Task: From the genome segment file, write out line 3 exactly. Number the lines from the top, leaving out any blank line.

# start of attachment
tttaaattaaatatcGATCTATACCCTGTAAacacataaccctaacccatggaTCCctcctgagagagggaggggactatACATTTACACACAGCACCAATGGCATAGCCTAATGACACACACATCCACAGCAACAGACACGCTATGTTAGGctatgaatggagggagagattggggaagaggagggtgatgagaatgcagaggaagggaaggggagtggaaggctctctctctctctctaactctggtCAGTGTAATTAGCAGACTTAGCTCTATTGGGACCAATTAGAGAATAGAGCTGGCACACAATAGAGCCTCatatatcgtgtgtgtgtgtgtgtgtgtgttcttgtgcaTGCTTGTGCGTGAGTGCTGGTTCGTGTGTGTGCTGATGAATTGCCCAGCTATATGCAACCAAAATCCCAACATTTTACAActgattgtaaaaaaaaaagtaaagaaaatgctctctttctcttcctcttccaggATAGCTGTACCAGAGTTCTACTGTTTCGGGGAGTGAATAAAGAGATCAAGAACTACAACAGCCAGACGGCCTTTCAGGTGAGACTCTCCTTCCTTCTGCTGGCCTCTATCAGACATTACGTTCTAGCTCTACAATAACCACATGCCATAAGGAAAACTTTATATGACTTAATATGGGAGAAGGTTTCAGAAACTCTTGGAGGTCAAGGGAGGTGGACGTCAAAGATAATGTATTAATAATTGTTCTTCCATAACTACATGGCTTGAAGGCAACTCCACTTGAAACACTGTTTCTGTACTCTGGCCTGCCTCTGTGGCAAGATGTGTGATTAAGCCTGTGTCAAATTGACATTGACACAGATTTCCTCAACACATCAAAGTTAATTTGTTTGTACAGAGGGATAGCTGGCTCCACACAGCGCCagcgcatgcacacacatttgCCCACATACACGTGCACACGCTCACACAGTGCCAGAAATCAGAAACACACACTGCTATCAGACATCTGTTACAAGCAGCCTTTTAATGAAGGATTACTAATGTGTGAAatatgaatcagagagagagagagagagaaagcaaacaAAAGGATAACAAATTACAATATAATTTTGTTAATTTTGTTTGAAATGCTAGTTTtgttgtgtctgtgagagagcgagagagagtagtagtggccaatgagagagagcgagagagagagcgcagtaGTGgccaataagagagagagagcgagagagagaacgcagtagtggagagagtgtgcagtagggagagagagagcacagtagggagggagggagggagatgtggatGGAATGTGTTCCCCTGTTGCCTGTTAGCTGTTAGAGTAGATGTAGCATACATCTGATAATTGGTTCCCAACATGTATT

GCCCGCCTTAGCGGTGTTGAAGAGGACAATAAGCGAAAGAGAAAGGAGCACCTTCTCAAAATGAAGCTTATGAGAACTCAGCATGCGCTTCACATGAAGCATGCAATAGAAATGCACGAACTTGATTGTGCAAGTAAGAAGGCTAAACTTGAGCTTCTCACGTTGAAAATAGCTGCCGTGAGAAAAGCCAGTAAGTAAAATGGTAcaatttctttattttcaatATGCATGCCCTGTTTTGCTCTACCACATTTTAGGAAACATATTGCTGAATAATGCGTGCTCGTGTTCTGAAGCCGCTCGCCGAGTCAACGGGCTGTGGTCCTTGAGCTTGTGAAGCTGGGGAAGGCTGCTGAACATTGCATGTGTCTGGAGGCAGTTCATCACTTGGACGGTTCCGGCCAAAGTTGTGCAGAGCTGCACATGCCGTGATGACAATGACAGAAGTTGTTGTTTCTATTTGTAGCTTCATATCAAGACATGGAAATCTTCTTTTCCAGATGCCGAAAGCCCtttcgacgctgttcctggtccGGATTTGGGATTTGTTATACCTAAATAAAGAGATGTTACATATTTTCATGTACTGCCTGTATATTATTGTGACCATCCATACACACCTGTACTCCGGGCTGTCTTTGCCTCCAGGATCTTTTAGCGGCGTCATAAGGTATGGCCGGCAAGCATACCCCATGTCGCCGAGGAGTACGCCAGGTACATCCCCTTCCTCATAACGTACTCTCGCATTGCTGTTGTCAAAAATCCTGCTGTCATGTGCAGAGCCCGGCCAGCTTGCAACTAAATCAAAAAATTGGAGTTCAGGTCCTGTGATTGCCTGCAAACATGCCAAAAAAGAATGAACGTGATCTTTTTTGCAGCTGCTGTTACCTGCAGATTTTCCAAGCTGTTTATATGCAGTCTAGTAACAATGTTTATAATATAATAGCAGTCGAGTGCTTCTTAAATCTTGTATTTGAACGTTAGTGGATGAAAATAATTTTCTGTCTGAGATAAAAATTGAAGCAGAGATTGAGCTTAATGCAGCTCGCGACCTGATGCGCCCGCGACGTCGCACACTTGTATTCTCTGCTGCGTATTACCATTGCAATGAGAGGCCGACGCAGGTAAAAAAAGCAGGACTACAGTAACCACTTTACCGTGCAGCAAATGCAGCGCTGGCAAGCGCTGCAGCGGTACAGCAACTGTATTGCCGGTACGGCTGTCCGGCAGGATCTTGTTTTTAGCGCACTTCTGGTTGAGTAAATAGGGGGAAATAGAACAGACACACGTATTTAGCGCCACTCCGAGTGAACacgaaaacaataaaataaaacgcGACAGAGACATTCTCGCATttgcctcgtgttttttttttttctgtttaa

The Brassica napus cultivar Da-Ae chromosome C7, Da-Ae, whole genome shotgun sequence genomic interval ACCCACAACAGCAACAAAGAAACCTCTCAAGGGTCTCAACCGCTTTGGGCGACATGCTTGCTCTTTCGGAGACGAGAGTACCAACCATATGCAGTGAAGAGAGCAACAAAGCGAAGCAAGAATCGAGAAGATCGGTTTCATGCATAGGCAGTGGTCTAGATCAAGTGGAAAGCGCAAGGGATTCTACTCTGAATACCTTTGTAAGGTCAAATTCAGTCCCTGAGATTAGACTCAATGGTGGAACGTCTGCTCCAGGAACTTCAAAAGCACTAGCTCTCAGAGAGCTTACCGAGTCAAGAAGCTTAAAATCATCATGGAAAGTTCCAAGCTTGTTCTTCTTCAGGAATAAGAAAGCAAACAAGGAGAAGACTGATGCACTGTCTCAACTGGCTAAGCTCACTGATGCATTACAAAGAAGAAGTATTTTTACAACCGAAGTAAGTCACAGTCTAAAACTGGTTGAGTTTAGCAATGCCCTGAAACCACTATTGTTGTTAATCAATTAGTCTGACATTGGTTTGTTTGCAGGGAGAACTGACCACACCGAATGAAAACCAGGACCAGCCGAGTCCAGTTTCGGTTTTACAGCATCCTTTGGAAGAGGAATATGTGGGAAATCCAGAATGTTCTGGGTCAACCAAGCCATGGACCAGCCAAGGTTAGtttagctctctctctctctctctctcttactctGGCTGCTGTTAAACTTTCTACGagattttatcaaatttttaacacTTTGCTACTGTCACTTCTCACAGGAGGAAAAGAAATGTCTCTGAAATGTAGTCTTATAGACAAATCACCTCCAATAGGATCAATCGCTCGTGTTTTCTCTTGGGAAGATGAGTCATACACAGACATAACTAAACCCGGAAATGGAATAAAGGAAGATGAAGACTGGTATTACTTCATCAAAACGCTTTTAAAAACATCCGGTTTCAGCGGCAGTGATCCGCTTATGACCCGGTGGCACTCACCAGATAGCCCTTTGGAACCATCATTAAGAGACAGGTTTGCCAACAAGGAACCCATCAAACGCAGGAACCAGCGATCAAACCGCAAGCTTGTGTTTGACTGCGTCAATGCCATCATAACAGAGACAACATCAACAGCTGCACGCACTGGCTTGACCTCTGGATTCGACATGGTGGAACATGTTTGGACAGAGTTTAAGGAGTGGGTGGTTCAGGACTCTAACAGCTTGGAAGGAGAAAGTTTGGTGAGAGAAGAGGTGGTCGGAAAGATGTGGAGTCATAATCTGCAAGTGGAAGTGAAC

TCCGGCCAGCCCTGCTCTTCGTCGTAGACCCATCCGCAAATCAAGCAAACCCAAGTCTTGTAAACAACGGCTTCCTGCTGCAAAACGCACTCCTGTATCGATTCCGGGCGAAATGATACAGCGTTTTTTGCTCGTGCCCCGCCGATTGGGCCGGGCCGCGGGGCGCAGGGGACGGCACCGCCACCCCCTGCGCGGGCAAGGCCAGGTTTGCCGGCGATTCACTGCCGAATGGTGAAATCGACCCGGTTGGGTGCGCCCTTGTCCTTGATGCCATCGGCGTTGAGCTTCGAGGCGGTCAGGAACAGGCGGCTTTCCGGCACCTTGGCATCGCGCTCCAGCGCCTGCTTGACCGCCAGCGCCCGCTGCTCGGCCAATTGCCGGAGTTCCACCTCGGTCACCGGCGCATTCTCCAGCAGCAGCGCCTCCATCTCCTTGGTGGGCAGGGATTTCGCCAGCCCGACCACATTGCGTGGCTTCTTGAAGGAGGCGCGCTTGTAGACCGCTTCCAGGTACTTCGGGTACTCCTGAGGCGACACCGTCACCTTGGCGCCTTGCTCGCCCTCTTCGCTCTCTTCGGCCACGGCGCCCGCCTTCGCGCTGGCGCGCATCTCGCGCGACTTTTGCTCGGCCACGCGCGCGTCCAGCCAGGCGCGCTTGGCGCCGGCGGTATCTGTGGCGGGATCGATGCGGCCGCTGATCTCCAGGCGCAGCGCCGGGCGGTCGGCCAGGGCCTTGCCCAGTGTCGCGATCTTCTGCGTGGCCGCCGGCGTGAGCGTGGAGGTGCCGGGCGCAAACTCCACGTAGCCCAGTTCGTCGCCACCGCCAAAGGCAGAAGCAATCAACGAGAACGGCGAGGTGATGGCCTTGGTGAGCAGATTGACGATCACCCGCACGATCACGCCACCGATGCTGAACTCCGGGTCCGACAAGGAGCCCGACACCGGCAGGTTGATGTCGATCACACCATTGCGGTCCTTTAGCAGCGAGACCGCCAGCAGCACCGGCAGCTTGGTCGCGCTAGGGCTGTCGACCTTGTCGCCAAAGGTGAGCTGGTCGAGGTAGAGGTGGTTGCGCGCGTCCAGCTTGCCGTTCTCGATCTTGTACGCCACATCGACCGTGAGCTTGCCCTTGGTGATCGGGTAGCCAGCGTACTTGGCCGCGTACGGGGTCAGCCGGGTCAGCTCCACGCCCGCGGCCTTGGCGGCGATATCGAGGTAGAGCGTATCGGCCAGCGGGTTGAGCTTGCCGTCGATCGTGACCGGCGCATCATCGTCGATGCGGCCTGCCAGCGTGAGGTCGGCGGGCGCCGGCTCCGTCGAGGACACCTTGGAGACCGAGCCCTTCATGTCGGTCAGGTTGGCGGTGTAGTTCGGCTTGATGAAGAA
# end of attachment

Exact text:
The Brassica napus cultivar Da-Ae chromosome C7, Da-Ae, whole genome shotgun sequence genomic interval ACCCACAACAGCAACAAAGAAACCTCTCAAGGGTCTCAACCGCTTTGGGCGACATGCTTGCTCTTTCGGAGACGAGAGTACCAACCATATGCAGTGAAGAGAGCAACAAAGCGAAGCAAGAATCGAGAAGATCGGTTTCATGCATAGGCAGTGGTCTAGATCAAGTGGAAAGCGCAAGGGATTCTACTCTGAATACCTTTGTAAGGTCAAATTCAGTCCCTGAGATTAGACTCAATGGTGGAACGTCTGCTCCAGGAACTTCAAAAGCACTAGCTCTCAGAGAGCTTACCGAGTCAAGAAGCTTAAAATCATCATGGAAAGTTCCAAGCTTGTTCTTCTTCAGGAATAAGAAAGCAAACAAGGAGAAGACTGATGCACTGTCTCAACTGGCTAAGCTCACTGATGCATTACAAAGAAGAAGTATTTTTACAACCGAAGTAAGTCACAGTCTAAAACTGGTTGAGTTTAGCAATGCCCTGAAACCACTATTGTTGTTAATCAATTAGTCTGACATTGGTTTGTTTGCAGGGAGAACTGACCACACCGAATGAAAACCAGGACCAGCCGAGTCCAGTTTCGGTTTTACAGCATCCTTTGGAAGAGGAATATGTGGGAAATCCAGAATGTTCTGGGTCAACCAAGCCATGGACCAGCCAAGGTTAGtttagctctctctctctctctctctcttactctGGCTGCTGTTAAACTTTCTACGagattttatcaaatttttaacacTTTGCTACTGTCACTTCTCACAGGAGGAAAAGAAATGTCTCTGAAATGTAGTCTTATAGACAAATCACCTCCAATAGGATCAATCGCTCGTGTTTTCTCTTGGGAAGATGAGTCATACACAGACATAACTAAACCCGGAAATGGAATAAAGGAAGATGAAGACTGGTATTACTTCATCAAAACGCTTTTAAAAACATCCGGTTTCAGCGGCAGTGATCCGCTTATGACCCGGTGGCACTCACCAGATAGCCCTTTGGAACCATCATTAAGAGACAGGTTTGCCAACAAGGAACCCATCAAACGCAGGAACCAGCGATCAAACCGCAAGCTTGTGTTTGACTGCGTCAATGCCATCATAACAGAGACAACATCAACAGCTGCACGCACTGGCTTGACCTCTGGATTCGACATGGTGGAACATGTTTGGACAGAGTTTAAGGAGTGGGTGGTTCAGGACTCTAACAGCTTGGAAGGAGAAAGTTTGGTGAGAGAAGAGGTGGTCGGAAAGATGTGGAGTCATAATCTGCAAGTGGAAGTGAAC